Mortal Kombat ending explained – does Earthrealm emerge victorious?
This article contains major spoilers for the Mortal Kombat ending.
When you think of Mortal Kombat, odds are you think of Scorpion and Sub-Zero, which is just as well since virtually all of the stories the franchise is interested in telling seem to be about them. This year’s installment, the first live-action movie since 1997, is no different, though it admittedly sidelines the ages-old rivalry for most of the movie. That rivalry is where the movie starts, though, and since what’s set up in the prologue plays a big part in the Mortal Kombat ending, so shall we.
Before Sub-Zero had his cool name and outfit, he was Bi-Han, a Chinese assassin of the Lin Kuei responsible for the murder of Hanzo Hasashi, aka Scorpion, and his entire family besides a young child, saved by Lord Raiden. Because of this act, Hasashi’s bloodline lives on, stretching through the centuries to Cole Young, a new character who exists primarily so that series’ stalwarts can explain the franchise’s mythology to him.
Here’s the tl;dr version. Earthrealm is our world, essentially, and Outworld is a ridiculous dimension full of monsters and despotic maniacs. The two realms have an agreement to regularly stage inter-realm fighting tournaments known as Mortal Kombat, during which the best warriors from each realm square off to determine an ultimate victor. Ten wins in a row mean one realm can conquer the other, and in this version of the story as well as basically every other version ever, Earthrealm has suffered nine straight defeats and are on the cusp of invasion. Also, Outworld never, ever play fair, and the constant loopholes the various iterations of this story come up with to let them cheat is frequently hilarious.
Anyway, Cole exists as basically an audience POV vessel for all this exposition. He’s a washed-up MMA fighter who competes on short notice for peanuts, but thanks to his ancestry he has a dragon birthmark which denotes him one of Earthrealm’s champions. Thus, he’s picked up by Jax and Sonya Blade and taken to Raiden, Liu Kang, and Kung Lao for training, since in this version of the story all the magical powers that constitute special moves in the games are kind of champion-exclusive abilities that need to be unlocked – several of the major beats in the film are characters such as Kano and Sonya finally unlocking their unique talents.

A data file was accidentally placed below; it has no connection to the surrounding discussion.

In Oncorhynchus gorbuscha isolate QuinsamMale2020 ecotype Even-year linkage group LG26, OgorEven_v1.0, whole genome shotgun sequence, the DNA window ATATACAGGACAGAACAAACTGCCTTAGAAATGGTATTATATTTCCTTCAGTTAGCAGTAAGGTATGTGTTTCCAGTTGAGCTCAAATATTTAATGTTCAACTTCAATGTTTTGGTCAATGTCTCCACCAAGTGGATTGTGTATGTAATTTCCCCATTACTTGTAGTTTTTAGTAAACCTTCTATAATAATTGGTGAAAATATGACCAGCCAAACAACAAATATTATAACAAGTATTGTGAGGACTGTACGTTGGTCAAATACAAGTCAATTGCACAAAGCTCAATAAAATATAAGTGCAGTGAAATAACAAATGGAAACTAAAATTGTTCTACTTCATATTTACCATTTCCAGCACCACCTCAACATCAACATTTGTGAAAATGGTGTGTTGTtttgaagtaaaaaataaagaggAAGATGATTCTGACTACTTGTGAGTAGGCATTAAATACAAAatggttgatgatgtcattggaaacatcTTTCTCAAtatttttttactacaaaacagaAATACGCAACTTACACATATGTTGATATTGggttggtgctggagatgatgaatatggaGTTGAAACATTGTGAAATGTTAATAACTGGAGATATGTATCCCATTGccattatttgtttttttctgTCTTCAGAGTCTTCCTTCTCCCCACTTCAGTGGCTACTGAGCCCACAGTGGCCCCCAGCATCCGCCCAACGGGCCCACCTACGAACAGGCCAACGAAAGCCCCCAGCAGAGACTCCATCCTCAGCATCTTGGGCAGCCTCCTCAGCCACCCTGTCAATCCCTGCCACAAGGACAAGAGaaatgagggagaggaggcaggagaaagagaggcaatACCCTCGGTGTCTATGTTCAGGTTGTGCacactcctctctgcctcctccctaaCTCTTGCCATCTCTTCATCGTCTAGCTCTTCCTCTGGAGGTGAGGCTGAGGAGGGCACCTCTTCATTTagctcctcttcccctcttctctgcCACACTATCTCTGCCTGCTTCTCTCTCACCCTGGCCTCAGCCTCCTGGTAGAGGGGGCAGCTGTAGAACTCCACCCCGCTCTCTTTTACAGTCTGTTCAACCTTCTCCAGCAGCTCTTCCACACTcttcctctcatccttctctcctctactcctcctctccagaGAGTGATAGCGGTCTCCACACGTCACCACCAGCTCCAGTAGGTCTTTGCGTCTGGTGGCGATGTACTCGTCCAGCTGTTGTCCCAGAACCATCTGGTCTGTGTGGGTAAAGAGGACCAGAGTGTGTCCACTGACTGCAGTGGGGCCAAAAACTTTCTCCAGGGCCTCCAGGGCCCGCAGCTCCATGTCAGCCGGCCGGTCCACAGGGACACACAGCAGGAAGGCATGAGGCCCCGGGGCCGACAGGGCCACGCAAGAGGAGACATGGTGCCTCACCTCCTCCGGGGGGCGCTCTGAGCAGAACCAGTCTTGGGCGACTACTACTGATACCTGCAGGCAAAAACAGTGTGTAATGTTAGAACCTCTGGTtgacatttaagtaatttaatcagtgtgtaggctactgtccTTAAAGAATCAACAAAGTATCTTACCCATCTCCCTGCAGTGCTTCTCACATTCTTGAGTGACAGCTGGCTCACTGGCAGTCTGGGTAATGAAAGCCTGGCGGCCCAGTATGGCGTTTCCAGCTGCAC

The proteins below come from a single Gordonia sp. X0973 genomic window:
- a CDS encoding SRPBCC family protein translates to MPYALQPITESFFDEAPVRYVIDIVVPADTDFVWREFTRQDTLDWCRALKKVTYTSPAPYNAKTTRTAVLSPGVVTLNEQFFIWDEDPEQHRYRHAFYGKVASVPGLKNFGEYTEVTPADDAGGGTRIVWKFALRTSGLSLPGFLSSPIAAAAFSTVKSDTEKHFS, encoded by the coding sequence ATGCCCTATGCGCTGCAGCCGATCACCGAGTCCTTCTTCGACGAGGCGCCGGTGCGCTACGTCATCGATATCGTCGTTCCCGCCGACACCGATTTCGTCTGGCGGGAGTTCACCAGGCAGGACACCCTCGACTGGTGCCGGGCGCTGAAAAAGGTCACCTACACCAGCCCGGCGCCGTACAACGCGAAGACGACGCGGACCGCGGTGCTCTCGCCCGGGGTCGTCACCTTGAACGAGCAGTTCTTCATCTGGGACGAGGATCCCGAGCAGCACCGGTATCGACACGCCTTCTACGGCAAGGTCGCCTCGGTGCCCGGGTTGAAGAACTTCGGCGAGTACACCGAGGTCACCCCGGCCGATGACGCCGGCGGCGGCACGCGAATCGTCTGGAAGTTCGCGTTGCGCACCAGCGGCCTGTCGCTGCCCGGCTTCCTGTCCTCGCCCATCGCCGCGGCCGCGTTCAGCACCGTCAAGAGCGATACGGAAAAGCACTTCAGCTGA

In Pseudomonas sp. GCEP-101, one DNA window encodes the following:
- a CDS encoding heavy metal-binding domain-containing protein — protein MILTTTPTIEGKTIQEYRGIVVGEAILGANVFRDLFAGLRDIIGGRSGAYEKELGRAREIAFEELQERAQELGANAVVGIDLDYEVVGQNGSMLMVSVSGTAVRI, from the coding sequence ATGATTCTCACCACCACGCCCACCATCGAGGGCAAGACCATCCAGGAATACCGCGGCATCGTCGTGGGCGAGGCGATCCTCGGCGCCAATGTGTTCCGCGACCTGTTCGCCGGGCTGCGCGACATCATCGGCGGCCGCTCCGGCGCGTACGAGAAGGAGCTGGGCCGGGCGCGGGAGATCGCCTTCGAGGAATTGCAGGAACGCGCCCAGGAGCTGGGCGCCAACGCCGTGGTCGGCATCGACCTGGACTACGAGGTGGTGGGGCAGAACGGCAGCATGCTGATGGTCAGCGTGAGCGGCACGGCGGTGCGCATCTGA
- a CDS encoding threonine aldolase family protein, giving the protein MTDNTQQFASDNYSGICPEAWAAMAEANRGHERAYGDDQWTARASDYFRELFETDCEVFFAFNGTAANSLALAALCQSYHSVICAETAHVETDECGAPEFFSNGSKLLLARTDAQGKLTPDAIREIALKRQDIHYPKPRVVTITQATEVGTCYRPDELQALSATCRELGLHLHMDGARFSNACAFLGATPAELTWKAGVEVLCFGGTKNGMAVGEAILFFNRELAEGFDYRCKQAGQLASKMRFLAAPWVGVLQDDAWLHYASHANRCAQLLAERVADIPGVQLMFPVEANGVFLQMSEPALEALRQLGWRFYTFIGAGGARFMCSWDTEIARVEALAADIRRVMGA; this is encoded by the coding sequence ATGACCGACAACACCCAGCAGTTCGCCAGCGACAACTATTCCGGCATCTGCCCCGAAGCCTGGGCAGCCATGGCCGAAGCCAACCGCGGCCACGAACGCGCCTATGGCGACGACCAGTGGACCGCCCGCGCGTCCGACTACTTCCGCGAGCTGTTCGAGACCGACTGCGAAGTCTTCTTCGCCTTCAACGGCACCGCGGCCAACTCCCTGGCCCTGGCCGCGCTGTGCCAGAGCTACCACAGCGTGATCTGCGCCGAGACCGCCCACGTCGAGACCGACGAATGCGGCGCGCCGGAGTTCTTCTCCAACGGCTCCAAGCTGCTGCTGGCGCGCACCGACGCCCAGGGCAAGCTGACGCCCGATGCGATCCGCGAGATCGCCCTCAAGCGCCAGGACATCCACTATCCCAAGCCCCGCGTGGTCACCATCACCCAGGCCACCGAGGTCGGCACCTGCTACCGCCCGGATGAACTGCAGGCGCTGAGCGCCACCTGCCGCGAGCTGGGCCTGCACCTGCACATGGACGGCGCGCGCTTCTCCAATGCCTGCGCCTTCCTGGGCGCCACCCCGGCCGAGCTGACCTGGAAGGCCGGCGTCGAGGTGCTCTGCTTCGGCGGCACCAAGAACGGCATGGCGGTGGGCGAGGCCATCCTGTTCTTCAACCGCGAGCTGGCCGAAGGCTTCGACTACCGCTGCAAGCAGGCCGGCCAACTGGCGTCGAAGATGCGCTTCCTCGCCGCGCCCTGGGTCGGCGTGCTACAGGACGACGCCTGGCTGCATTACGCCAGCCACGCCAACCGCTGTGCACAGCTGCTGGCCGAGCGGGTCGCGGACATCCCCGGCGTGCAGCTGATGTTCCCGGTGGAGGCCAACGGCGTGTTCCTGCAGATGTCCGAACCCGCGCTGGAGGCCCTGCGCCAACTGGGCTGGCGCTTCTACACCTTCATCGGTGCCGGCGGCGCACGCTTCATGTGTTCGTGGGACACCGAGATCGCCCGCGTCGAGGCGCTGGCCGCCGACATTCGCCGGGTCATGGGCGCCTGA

This goes on for quite some time, in amongst various schemes by Outworld to off all of Earthrealm’s champions before a fair tournament can actually take place. This being Mortal Kombat, there’s a lot of fighting, a lot of grisly death, and a lot of recognizable characters from both realms squaring off for fisticuffs. In the process, Cole discovers his power, which is the ability to encase his upper body in armor and grow weapons from his arms (RIP Goro).
By the time Sub-Zero gets properly involved in all this, so too does Scorpion, but Sub-Zero rules so hard in this movie that Scorpion has to team up with Cole to defeat him. His defeat gives Shang Tsung the heebie-jeebies, though, so he legs it back to Outworld with the bodies of his dead champions, leaving Raiden and co. to prepare for the next tournament by recruiting more warriors – cue Johnny Cage teaser! – and Cole to preserve the Hasashi bloodline.
Will Cole get to do that in a sequel? The Mortal Kombat ending suggests so, but whether or not one materializes will depend on the success of this film. Thus far, though, things are looking positive, despite a mixed critical reception – including a middling review from yours truly. But there is a wealth of potential in the franchise’s history and mythology to craft innumerable sequels, and WarnerMedia is supposedly aiming for a few. We’ll have to wait and see, but I suspect there’s more kombat to come.